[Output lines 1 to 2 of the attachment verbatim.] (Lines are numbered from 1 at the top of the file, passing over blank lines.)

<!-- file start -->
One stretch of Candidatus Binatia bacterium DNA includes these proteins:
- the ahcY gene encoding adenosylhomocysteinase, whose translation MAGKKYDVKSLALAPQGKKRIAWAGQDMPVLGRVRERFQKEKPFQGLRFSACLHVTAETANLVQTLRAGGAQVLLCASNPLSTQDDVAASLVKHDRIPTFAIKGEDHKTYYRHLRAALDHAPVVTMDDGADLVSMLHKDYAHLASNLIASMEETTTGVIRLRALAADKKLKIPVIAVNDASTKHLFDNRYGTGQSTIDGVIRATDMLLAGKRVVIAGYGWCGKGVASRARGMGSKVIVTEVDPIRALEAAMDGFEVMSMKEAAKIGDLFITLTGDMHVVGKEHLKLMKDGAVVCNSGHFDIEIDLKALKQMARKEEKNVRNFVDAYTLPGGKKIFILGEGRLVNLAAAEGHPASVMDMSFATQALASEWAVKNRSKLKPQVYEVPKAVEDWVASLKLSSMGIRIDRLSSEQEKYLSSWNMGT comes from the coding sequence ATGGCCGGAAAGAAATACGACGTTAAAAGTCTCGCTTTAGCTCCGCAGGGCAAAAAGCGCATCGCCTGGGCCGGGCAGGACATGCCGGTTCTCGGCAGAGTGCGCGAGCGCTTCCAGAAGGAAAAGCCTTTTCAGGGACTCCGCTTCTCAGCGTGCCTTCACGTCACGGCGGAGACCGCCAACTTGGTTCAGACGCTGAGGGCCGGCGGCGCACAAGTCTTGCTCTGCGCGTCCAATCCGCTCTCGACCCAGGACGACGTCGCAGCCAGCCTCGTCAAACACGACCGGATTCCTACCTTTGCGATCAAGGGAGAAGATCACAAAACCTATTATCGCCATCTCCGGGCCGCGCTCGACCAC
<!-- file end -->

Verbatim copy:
One stretch of Candidatus Binatia bacterium DNA includes these proteins:
- the ahcY gene encoding adenosylhomocysteinase, whose translation MAGKKYDVKSLALAPQGKKRIAWAGQDMPVLGRVRERFQKEKPFQGLRFSACLHVTAETANLVQTLRAGGAQVLLCASNPLSTQDDVAASLVKHDRIPTFAIKGEDHKTYYRHLRAALDHAPVVTMDDGADLVSMLHKDYAHLASNLIASMEETTTGVIRLRALAADKKLKIPVIAVNDASTKHLFDNRYGTGQSTIDGVIRATDMLLAGKRVVIAGYGWCGKGVASRARGMGSKVIVTEVDPIRALEAAMDGFEVMSMKEAAKIGDLFITLTGDMHVVGKEHLKLMKDGAVVCNSGHFDIEIDLKALKQMARKEEKNVRNFVDAYTLPGGKKIFILGEGRLVNLAAAEGHPASVMDMSFATQALASEWAVKNRSKLKPQVYEVPKAVEDWVASLKLSSMGIRIDRLSSEQEKYLSSWNMGT comes from the coding sequence ATGGCCGGAAAGAAATACGACGTTAAAAGTCTCGCTTTAGCTCCGCAGGGCAAAAAGCGCATCGCCTGGGCCGGGCAGGACATGCCGGTTCTCGGCAGAGTGCGCGAGCGCTTCCAGAAGGAAAAGCCTTTTCAGGGACTCCGCTTCTCAGCGTGCCTTCACGTCACGGCGGAGACCGCCAACTTGGTTCAGACGCTGAGGGCCGGCGGCGCACAAGTCTTGCTCTGCGCGTCCAATCCGCTCTCGACCCAGGACGACGTCGCAGCCAGCCTCGTCAAACACGACCGGATTCCTACCTTTGCGATCAAGGGAGAAGATCACAAAACCTATTATCGCCATCTCCGGGCCGCGCTCGACCAC